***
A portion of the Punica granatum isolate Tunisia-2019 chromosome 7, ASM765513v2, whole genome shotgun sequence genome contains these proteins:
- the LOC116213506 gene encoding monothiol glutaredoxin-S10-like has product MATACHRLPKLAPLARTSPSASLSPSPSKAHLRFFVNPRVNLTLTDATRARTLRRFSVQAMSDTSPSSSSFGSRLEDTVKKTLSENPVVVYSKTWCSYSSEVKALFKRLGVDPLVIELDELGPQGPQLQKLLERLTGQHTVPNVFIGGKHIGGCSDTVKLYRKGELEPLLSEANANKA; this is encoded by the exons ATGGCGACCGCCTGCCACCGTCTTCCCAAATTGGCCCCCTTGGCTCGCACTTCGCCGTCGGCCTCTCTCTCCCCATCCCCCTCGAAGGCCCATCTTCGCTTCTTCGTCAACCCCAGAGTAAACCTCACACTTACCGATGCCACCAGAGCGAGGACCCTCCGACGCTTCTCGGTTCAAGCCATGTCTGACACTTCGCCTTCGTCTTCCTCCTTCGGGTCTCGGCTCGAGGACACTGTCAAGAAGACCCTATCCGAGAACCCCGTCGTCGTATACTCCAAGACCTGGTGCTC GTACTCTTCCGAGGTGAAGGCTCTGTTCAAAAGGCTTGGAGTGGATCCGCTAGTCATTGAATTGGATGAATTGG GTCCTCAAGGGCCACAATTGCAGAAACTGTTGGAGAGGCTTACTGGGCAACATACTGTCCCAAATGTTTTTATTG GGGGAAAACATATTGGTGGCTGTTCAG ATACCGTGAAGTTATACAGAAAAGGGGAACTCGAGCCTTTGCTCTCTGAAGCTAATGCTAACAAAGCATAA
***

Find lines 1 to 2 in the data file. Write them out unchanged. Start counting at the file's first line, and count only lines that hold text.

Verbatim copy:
A portion of the Punica granatum isolate Tunisia-2019 chromosome 7, ASM765513v2, whole genome shotgun sequence genome contains these proteins:
- the LOC116213506 gene encoding monothiol glutaredoxin-S10-like has product MATACHRLPKLAPLARTSPSASLSPSPSKAHLRFFVNPRVNLTLTDATRARTLRRFSVQAMSDTSPSSSSFGSRLEDTVKKTLSENPVVVYSKTWCSYSSEVKALFKRLGVDPLVIELDELGPQGPQLQKLLERLTGQHTVPNVFIGGKHIGGCSDTVKLYRKGELEPLLSEANANKA; this is encoded by the exons ATGGCGACCGCCTGCCACCGTCTTCCCAAATTGGCCCCCTTGGCTCGCACTTCGCCGTCGGCCTCTCTCTCCCCATCCCCCTCGAAGGCCCATCTTCGCTTCTTCGTCAACCCCAGAGTAAACCTCACACTTACCGATGCCACCAGAGCGAGGACCCTCCGACGCTTCTCGGTTCAAGCCATGTCTGACACTTCGCCTTCGTCTTCCTCCTTCGGGTCTCGGCTCGAGGACACTGTCAAGAAGACCCTATCCGAGAACCCCGTCGTCGTATACTCCAAGACCTGGTGCTC GTACTCTTCCGAGGTGAAGGCTCTGTTCAAAAGGCTTGGAGTGGATCCGCTAGTCATTGAATTGGATGAATTGG GTCCTCAAGGGCCACAATTGCAGAAACTGTTGGAGAGGCTTACTGGGCAACATACTGTCCCAAATGTTTTTATTG GGGGAAAACATATTGGTGGCTGTTCAG ATACCGTGAAGTTATACAGAAAAGGGGAACTCGAGCCTTTGCTCTCTGAAGCTAATGCTAACAAAGCATAA